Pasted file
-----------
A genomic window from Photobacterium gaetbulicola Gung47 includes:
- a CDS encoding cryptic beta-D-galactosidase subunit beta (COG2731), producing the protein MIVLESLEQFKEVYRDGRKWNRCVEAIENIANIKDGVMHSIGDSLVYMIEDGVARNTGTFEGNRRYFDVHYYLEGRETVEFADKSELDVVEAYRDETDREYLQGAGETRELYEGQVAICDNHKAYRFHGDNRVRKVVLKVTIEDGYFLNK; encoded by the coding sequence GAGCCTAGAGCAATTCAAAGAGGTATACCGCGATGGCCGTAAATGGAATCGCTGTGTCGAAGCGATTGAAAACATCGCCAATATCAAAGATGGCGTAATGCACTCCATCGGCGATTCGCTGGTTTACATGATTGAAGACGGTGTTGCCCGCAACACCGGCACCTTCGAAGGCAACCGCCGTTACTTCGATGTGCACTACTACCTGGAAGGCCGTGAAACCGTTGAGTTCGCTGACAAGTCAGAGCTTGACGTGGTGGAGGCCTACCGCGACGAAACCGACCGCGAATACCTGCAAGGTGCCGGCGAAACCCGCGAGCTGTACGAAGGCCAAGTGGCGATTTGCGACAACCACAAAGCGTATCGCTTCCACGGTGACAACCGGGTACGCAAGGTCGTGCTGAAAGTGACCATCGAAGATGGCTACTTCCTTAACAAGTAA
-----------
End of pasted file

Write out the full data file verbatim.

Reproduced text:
A genomic window from Photobacterium gaetbulicola Gung47 includes:
- a CDS encoding cryptic beta-D-galactosidase subunit beta (COG2731), producing the protein MIVLESLEQFKEVYRDGRKWNRCVEAIENIANIKDGVMHSIGDSLVYMIEDGVARNTGTFEGNRRYFDVHYYLEGRETVEFADKSELDVVEAYRDETDREYLQGAGETRELYEGQVAICDNHKAYRFHGDNRVRKVVLKVTIEDGYFLNK; encoded by the coding sequence GAGCCTAGAGCAATTCAAAGAGGTATACCGCGATGGCCGTAAATGGAATCGCTGTGTCGAAGCGATTGAAAACATCGCCAATATCAAAGATGGCGTAATGCACTCCATCGGCGATTCGCTGGTTTACATGATTGAAGACGGTGTTGCCCGCAACACCGGCACCTTCGAAGGCAACCGCCGTTACTTCGATGTGCACTACTACCTGGAAGGCCGTGAAACCGTTGAGTTCGCTGACAAGTCAGAGCTTGACGTGGTGGAGGCCTACCGCGACGAAACCGACCGCGAATACCTGCAAGGTGCCGGCGAAACCCGCGAGCTGTACGAAGGCCAAGTGGCGATTTGCGACAACCACAAAGCGTATCGCTTCCACGGTGACAACCGGGTACGCAAGGTCGTGCTGAAAGTGACCATCGAAGATGGCTACTTCCTTAACAAGTAA